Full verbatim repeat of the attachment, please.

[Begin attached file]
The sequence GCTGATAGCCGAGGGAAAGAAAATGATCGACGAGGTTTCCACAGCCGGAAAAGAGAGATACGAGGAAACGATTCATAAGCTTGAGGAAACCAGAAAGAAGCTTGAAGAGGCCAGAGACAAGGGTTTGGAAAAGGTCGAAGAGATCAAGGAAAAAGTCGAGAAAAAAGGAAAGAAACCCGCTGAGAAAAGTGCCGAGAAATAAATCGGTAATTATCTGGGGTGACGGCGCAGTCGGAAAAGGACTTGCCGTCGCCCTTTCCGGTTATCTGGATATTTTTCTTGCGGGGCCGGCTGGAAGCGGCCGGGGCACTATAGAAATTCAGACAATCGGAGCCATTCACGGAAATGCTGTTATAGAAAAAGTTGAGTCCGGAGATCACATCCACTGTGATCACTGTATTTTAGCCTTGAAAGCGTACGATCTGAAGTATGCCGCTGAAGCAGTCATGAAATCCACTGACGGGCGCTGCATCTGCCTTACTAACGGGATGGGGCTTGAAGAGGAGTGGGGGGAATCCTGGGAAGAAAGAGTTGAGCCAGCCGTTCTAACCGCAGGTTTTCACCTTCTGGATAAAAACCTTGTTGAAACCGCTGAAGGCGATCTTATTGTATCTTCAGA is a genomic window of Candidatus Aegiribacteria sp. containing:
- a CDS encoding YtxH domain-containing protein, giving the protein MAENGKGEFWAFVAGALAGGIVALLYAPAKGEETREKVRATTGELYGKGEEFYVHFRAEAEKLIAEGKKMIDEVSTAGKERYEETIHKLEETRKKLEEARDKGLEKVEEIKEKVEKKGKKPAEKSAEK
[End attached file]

The sequence GCTGATAGCCGAGGGAAAGAAAATGATCGACGAGGTTTCCACAGCCGGAAAAGAGAGATACGAGGAAACGATTCATAAGCTTGAGGAAACCAGAAAGAAGCTTGAAGAGGCCAGAGACAAGGGTTTGGAAAAGGTCGAAGAGATCAAGGAAAAAGTCGAGAAAAAAGGAAAGAAACCCGCTGAGAAAAGTGCCGAGAAATAAATCGGTAATTATCTGGGGTGACGGCGCAGTCGGAAAAGGACTTGCCGTCGCCCTTTCCGGTTATCTGGATATTTTTCTTGCGGGGCCGGCTGGAAGCGGCCGGGGCACTATAGAAATTCAGACAATCGGAGCCATTCACGGAAATGCTGTTATAGAAAAAGTTGAGTCCGGAGATCACATCCACTGTGATCACTGTATTTTAGCCTTGAAAGCGTACGATCTGAAGTATGCCGCTGAAGCAGTCATGAAATCCACTGACGGGCGCTGCATCTGCCTTACTAACGGGATGGGGCTTGAAGAGGAGTGGGGGGAATCCTGGGAAGAAAGAGTTGAGCCAGCCGTTCTAACCGCAGGTTTTCACCTTCTGGATAAAAACCTTGTTGAAACCGCTGAAGGCGATCTTATTGTATCTTCAGA is a genomic window of Candidatus Aegiribacteria sp. containing:
- a CDS encoding YtxH domain-containing protein, giving the protein MAENGKGEFWAFVAGALAGGIVALLYAPAKGEETREKVRATTGELYGKGEEFYVHFRAEAEKLIAEGKKMIDEVSTAGKERYEETIHKLEETRKKLEEARDKGLEKVEEIKEKVEKKGKKPAEKSAEK